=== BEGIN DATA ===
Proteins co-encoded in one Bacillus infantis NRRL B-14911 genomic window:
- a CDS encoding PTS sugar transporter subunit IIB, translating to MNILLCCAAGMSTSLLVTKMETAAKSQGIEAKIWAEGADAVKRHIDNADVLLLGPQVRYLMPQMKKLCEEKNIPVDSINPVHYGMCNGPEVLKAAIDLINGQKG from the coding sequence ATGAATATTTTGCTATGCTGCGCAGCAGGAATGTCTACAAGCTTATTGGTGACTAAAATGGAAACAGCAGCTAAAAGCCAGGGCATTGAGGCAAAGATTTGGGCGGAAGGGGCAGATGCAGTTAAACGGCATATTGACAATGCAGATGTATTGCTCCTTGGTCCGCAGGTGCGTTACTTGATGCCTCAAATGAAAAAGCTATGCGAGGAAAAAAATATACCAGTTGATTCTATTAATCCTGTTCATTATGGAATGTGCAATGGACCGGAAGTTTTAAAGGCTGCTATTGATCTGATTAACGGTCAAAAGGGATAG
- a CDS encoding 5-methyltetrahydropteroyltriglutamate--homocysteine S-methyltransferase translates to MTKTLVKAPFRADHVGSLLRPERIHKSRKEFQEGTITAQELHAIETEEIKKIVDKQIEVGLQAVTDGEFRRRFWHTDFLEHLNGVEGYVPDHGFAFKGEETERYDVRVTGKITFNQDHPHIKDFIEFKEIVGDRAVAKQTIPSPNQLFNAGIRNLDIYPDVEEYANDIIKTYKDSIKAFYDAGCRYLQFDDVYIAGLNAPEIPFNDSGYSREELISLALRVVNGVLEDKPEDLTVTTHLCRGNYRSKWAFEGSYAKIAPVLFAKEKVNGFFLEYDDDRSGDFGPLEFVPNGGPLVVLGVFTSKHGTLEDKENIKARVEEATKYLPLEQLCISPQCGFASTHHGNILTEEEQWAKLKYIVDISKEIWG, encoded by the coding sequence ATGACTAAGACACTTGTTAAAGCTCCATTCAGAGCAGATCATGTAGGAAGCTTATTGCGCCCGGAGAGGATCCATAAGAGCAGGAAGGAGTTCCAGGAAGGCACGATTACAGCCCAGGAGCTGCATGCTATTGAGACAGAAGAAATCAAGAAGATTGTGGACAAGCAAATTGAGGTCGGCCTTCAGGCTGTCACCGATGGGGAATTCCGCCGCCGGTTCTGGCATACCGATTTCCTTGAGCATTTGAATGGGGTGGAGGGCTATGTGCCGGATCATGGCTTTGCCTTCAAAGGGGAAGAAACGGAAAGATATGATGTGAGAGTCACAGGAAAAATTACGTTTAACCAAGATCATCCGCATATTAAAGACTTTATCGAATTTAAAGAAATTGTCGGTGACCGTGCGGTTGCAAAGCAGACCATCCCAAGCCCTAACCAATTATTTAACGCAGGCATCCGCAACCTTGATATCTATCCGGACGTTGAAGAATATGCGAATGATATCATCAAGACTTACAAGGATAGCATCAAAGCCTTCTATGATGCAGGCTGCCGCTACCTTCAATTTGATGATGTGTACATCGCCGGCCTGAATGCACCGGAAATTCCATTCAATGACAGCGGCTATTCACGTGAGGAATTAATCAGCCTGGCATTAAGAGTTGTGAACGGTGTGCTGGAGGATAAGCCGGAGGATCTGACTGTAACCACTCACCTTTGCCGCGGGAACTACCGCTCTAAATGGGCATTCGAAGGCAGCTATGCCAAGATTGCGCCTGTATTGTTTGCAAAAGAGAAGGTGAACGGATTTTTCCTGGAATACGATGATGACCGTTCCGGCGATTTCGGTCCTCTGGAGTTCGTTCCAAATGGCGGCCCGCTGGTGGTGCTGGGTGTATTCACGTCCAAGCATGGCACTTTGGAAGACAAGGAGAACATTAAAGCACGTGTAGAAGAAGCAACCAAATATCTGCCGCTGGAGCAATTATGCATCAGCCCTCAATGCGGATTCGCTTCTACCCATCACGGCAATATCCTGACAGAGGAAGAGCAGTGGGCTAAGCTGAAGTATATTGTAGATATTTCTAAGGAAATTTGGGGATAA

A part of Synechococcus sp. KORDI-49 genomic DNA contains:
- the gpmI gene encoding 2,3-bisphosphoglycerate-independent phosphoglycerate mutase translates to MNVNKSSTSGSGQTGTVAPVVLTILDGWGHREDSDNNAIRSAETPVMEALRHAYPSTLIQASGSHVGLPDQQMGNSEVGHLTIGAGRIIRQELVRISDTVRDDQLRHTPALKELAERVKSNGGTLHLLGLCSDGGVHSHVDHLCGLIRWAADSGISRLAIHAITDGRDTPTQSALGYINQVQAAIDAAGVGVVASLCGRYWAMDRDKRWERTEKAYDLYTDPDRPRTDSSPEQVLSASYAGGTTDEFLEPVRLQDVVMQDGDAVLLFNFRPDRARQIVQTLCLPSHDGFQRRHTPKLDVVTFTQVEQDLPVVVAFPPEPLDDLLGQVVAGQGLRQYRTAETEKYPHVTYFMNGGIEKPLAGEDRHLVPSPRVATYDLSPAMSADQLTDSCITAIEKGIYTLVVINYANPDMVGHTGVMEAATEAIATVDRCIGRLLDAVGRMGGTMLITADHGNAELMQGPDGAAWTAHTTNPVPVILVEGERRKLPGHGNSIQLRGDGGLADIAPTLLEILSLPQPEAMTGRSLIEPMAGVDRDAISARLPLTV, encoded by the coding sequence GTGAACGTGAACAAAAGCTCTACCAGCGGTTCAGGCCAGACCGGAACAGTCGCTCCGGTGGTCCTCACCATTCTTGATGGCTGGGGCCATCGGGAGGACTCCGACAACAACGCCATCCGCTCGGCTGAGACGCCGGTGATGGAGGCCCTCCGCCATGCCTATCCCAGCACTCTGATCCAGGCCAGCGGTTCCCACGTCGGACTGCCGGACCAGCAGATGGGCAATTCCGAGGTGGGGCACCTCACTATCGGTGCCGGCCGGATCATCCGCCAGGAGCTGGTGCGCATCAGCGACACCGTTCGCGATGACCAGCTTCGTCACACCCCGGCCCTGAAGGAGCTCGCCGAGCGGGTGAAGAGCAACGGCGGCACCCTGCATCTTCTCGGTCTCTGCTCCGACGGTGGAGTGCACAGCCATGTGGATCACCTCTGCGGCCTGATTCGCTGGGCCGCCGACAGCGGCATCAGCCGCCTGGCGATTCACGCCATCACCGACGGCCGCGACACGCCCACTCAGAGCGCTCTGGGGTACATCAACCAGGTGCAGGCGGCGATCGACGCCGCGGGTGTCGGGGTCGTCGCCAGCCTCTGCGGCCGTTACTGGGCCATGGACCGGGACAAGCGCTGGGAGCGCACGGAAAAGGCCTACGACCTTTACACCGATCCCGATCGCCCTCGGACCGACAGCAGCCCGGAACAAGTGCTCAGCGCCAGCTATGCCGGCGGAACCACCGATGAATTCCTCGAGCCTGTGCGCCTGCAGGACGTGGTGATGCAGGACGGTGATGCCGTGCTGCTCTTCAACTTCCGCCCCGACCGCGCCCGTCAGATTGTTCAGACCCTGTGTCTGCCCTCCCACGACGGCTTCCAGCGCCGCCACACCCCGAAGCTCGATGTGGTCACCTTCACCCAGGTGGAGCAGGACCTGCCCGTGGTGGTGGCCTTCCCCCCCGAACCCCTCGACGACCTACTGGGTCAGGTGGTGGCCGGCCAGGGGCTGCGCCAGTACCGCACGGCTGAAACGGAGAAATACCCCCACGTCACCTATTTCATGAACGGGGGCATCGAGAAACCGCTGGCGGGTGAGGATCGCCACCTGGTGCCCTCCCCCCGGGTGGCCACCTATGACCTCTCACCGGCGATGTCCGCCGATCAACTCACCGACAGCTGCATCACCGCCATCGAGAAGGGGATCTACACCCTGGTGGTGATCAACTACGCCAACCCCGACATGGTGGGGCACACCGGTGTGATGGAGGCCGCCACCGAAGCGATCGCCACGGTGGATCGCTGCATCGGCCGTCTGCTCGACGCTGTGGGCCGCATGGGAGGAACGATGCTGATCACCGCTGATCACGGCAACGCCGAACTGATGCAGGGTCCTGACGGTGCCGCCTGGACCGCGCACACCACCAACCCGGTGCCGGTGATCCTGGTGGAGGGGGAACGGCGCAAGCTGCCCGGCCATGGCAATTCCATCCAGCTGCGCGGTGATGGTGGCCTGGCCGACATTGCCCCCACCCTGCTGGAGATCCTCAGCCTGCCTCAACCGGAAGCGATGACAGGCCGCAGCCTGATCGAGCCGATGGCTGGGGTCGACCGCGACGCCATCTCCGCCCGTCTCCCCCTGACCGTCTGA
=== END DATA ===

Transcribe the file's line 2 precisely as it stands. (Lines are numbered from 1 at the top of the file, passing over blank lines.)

- a CDS encoding PTS sugar transporter subunit IIB, translating to MNILLCCAAGMSTSLLVTKMETAAKSQGIEAKIWAEGADAVKRHIDNADVLLLGPQVRYLMPQMKKLCEEKNIPVDSINPVHYGMCNGPEVLKAAIDLINGQKG from the coding sequence ATGAATATTTTGCTATGCTGCGCAGCAGGAATGTCTACAAGCTTATTGGTGACTAAAATGGAAACAGCAGCTAAAAGCCAGGGCATTGAGGCAAAGATTTGGGCGGAAGGGGCAGATGCAGTTAAACGGCATATTGACAATGCAGATGTATTGCTCCTTGGTCCGCAGGTGCGTTACTTGATGCCTCAAATGAAAAAGCTATGCGAGGAAAAAAATATACCAGTTGATTCTATTAATCCTGTTCATTATGGAATGTGCAATGGACCGGAAGTTTTAAAGGCTGCTATTGATCTGATTAACGGTCAAAAGGGATAG